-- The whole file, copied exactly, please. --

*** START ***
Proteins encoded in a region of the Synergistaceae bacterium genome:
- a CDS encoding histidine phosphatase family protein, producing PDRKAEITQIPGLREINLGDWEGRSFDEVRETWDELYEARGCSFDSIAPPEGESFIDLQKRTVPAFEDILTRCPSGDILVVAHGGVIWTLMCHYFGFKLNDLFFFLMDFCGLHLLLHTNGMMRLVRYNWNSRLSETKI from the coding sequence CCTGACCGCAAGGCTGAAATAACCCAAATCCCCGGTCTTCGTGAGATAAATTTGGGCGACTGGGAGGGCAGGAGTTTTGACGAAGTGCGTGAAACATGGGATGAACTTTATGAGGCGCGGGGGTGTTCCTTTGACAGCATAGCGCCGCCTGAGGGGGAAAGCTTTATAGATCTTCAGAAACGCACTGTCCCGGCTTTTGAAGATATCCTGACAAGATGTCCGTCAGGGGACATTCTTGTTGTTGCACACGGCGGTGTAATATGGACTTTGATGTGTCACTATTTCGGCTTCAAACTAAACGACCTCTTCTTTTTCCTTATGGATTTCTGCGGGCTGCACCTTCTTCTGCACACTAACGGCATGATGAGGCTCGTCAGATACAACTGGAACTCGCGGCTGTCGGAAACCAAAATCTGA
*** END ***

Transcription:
Proteins encoded in a region of the Synergistaceae bacterium genome:
- a CDS encoding histidine phosphatase family protein, producing PDRKAEITQIPGLREINLGDWEGRSFDEVRETWDELYEARGCSFDSIAPPEGESFIDLQKRTVPAFEDILTRCPSGDILVVAHGGVIWTLMCHYFGFKLNDLFFFLMDFCGLHLLLHTNGMMRLVRYNWNSRLSETKI from the coding sequence CCTGACCGCAAGGCTGAAATAACCCAAATCCCCGGTCTTCGTGAGATAAATTTGGGCGACTGGGAGGGCAGGAGTTTTGACGAAGTGCGTGAAACATGGGATGAACTTTATGAGGCGCGGGGGTGTTCCTTTGACAGCATAGCGCCGCCTGAGGGGGAAAGCTTTATAGATCTTCAGAAACGCACTGTCCCGGCTTTTGAAGATATCCTGACAAGATGTCCGTCAGGGGACATTCTTGTTGTTGCACACGGCGGTGTAATATGGACTTTGATGTGTCACTATTTCGGCTTCAAACTAAACGACCTCTTCTTTTTCCTTATGGATTTCTGCGGGCTGCACCTTCTTCTGCACACTAACGGCATGATGAGGCTCGTCAGATACAACTGGAACTCGCGGCTGTCGGAAACCAAAATCTGA